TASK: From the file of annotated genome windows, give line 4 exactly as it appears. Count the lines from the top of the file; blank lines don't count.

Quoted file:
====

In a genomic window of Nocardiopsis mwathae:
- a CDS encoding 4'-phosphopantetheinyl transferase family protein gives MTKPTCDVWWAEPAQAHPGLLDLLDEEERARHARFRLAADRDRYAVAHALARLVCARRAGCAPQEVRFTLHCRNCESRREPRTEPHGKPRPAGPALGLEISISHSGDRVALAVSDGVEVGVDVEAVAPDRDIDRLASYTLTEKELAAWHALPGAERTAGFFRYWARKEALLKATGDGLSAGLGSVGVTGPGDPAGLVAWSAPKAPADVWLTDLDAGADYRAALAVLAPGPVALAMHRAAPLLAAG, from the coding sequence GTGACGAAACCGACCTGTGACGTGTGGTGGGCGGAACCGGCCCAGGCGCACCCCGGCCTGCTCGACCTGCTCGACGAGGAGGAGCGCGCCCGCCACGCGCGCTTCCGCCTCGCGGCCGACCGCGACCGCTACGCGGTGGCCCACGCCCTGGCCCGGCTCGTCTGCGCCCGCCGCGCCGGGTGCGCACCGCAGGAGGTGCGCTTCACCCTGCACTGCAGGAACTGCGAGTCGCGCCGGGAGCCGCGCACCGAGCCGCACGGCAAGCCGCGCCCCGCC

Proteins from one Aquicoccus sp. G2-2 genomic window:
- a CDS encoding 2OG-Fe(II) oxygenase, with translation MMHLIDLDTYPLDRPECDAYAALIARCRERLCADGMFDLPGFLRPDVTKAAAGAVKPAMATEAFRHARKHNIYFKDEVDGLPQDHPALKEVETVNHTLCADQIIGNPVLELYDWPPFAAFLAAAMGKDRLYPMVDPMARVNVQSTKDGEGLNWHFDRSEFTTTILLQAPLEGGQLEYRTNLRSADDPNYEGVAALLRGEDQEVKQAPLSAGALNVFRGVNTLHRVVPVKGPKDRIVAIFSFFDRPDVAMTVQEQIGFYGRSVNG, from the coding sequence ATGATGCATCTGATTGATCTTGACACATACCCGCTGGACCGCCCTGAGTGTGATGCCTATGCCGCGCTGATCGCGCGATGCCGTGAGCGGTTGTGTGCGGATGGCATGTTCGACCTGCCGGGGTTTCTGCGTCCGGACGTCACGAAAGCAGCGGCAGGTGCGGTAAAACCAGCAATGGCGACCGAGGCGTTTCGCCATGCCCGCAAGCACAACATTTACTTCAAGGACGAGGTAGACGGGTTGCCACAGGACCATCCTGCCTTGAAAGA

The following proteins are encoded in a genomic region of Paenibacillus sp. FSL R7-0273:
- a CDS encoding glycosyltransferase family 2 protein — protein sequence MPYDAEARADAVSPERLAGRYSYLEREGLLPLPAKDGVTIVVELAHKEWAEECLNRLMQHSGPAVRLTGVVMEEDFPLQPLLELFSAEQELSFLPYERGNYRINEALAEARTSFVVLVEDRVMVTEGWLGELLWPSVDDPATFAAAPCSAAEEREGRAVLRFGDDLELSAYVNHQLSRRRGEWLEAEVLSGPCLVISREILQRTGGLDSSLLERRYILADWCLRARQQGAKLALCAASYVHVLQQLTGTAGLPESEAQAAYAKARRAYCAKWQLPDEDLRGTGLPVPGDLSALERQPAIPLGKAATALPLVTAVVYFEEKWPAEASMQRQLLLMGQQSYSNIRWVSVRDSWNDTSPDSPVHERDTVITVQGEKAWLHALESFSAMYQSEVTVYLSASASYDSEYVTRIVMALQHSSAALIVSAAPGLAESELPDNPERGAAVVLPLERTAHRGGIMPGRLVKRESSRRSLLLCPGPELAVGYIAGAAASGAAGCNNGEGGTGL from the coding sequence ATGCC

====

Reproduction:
- a CDS encoding 2OG-Fe(II) oxygenase, with translation MMHLIDLDTYPLDRPECDAYAALIARCRERLCADGMFDLPGFLRPDVTKAAAGAVKPAMATEAFRHARKHNIYFKDEVDGLPQDHPALKEVETVNHTLCADQIIGNPVLELYDWPPFAAFLAAAMGKDRLYPMVDPMARVNVQSTKDGEGLNWHFDRSEFTTTILLQAPLEGGQLEYRTNLRSADDPNYEGVAALLRGEDQEVKQAPLSAGALNVFRGVNTLHRVVPVKGPKDRIVAIFSFFDRPDVAMTVQEQIGFYGRSVNG, from the coding sequence ATGATGCATCTGATTGATCTTGACACATACCCGCTGGACCGCCCTGAGTGTGATGCCTATGCCGCGCTGATCGCGCGATGCCGTGAGCGGTTGTGTGCGGATGGCATGTTCGACCTGCCGGGGTTTCTGCGTCCGGACGTCACGAAAGCAGCGGCAGGTGCGGTAAAACCAGCAATGGCGACCGAGGCGTTTCGCCATGCCCGCAAGCACAACATTTACTTCAAGGACGAGGTAGACGGGTTGCCACAGGACCATCCTGCCTTGAAAGA